• Brook Laguana

How often are you aware, while it's happening, that this is the moment that will change the rest of your life? For Harry Cross, that moment happened 113 years ago, at 12:19 pm, when Mrs. Walsh gave her daughter a penny.

The Boston Globe Tue Oct 9, 1906

October 6, 1906: Things were going well for twenty-four year old Harry. He married an Irish gal who was, by all accounts, very beautiful and they had an infant son together. Harry worked as a motorman and drove a street car through the hectic roadways of Boston. In an instant, everything changed.

Postcard showing a 1906 streetcar in Boston. Published by J. Valentine, New York. Image from Wikipedia.

There were people everywhere, hurrying to lunch or to run errands. Boston's West Broadway was full of street cars, horse-drawn wagons, and a few automobiles. There were no cross walks, no street lights, and no stop signs. His street car was full, and the conductor was ringing the bell when he pulled up to the stop on B Street.

However on this day, four year old Helen Walsh was gleefully rushing down the sidewalk with her new penny on her way to buy a piece of candy. At the corner of B street and Broadway, little Helen ran out into the road.

Harry didn't see her until she was right in front of the car. He yelled for her to stop, he reversed the power and the street car rolled to a standstill, but not before Helen was struck and run over by the front wheels. Her little body was crushed and Helen was killed.

The Boston Globe Sat Oct 6, 1906

There were several witnesses, including two policemen, but it was a statement made by passenger, Frank Parisi, that resulted in the arrest of Harry Cross. "He was going at a high rate of speed," Parisi said. Harry was arrested and charged with manslaughter.

At the trial four witnesses, including two police officers, testified that Harry had done everything he could to stop his street car before it hit Helen. The charges were dropped. It wasn't his fault, but the damage was done. A little girl had lost her life and a man with a promising career could no longer stomach the work.

A person's entire life can change directions in a moment. Sometimes it's a big event, like a wedding, but sometimes all it takes it a penny.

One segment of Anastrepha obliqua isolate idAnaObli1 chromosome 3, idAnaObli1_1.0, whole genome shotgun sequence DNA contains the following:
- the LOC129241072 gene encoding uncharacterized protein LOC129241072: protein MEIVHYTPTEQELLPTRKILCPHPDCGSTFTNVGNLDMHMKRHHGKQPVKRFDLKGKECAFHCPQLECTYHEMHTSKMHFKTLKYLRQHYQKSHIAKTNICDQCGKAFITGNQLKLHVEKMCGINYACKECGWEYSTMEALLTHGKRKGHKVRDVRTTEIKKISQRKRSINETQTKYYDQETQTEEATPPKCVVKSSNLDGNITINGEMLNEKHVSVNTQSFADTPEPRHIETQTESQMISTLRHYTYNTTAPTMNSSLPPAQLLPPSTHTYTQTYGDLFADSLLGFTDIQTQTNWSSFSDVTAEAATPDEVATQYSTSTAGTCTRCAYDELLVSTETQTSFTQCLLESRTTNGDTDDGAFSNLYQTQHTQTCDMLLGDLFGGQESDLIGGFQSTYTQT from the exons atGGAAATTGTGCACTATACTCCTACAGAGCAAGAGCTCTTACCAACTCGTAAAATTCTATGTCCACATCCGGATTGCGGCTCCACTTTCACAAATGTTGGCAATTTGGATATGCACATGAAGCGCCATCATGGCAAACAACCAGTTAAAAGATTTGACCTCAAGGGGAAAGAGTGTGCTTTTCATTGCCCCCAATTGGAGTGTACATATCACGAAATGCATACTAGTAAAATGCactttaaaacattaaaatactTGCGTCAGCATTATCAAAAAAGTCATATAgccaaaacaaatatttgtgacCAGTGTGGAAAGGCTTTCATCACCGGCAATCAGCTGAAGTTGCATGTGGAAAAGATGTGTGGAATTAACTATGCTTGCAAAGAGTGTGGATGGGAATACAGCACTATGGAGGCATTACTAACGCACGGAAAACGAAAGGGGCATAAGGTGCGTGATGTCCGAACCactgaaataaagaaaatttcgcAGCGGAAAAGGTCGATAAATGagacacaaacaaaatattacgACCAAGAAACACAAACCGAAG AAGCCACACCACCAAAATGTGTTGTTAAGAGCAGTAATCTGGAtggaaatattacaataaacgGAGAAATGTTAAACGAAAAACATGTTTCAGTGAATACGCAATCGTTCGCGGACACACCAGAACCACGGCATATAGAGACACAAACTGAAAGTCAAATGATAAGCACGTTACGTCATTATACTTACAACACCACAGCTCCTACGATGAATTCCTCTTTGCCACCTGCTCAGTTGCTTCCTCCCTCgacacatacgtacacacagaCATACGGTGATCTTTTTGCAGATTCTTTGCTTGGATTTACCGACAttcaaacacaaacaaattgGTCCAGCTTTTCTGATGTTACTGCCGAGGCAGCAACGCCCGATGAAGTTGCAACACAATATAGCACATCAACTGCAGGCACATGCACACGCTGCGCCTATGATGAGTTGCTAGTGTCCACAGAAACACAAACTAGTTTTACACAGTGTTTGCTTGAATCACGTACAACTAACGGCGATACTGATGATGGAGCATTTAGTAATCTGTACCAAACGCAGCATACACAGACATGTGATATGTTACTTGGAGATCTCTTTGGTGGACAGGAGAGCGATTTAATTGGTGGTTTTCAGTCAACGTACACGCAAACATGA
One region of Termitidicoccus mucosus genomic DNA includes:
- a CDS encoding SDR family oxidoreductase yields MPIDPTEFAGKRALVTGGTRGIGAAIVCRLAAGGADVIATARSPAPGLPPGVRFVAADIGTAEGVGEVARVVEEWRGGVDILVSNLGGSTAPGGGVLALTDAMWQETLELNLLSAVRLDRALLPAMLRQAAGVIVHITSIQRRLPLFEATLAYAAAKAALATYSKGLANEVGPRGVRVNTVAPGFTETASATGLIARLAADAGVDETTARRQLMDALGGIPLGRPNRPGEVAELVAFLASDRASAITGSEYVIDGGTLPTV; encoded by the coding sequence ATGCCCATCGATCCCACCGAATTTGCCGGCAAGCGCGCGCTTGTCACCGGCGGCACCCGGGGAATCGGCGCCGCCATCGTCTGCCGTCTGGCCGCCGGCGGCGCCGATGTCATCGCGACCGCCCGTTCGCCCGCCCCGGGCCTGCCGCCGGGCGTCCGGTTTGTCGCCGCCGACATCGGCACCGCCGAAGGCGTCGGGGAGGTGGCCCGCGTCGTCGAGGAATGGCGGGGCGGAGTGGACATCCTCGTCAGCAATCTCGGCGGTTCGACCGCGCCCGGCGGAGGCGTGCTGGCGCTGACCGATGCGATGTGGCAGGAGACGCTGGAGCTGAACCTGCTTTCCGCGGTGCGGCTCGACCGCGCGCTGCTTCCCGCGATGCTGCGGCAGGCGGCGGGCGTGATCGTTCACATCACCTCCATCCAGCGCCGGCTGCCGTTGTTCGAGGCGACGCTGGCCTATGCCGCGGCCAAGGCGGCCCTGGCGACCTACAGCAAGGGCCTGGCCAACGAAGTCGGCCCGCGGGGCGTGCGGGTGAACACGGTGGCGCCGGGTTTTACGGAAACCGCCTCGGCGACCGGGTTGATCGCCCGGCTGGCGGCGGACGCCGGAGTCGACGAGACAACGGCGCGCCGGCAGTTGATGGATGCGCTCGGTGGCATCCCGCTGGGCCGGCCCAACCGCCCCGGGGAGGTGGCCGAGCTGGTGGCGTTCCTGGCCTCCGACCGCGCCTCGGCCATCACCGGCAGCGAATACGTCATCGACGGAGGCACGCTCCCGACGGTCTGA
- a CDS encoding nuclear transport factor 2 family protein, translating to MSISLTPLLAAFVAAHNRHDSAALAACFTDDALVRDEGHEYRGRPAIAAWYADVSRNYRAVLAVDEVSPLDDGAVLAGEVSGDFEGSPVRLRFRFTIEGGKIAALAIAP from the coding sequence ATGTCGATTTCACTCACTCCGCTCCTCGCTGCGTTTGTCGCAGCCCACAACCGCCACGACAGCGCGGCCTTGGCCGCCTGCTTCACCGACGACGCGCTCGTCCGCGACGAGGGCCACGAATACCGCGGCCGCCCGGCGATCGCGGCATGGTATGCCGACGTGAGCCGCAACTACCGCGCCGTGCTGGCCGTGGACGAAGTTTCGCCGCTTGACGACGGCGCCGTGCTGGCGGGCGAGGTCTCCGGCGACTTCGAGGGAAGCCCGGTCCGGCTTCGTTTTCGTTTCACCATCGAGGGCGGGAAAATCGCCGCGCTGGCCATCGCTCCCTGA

All stories in the On My Desk blog are posted with the permission of my clients.

What will I find in YOUR family tree?

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  • Brook Laguana

"I found this in Mom's things," Eileen wrote to her brother. "I thought you would want it." Included with the letter was a hand written obituary for Stella Mae Jones who had died about a year past. Eileen was busy cleaning out her mother's house. There was a lot to go through, so it's no wonder that Stella's final words weren't found until it was too late.

Wedding Photo
Sam and Stella Jones- 1904

Stella came from a long line of hoarders, a trait that was passed down through her descendants as well. There were boxes of recipes and poems clipped from the newspaper. There were years of cards, saved because of the love they held inside. There were rolls of bank receipts, report cards, nail files, a piece of leather marked with a tag that said "Grandpa's razor strap," and a small box of tiny baby teeth. These were her treasures, and the treasures of several of her ancestors passed down to generations who had too much heart to throw them away. Myself included.

One thing is clear, as I sit here surrounded by Stella's things, many of them over 100 years old, is that Stella was a proud, Romantic with a flair for the dramatic. She wrote her own obituary. It was probably to save her children the anguish of writing one in the midst of their grief and to make sure that all of the facts were straight.

What a wonderful idea she had. Writing an obituary is a heart wrenching process. How do you wrap up the years lived, the personality, the love for your family member in just a few short paragraphs. It's the very last way to honor them. And unlike a eulogy that is said in one moment, gone in the next, an obituary lasts the ages, poured over by genealogists like myself.

In Stella's obituary, she included the things that were important to her. She brags about her family, her accomplishments and even includes a poem on her children's behalf expressing their deep grief over her loss. Truth be told, it makes me chuckle. It's very long and would have cost a fortune in newspaper space.

After spending hours looking through Stella's treasures, and reading her letters, and newspaper clippings, I feel like I know her, this proud, eccentric woman, this devoted mother, this adoring grandmother, who died before I was born. I can't think of anyone better to write her obituary than Stella, herself.

What would you include in your obituary? Would you be modest? Would you be honest? Will you start writing yours today?

#obituaries #2minuteread #familystories #behindthename #brooksbranches

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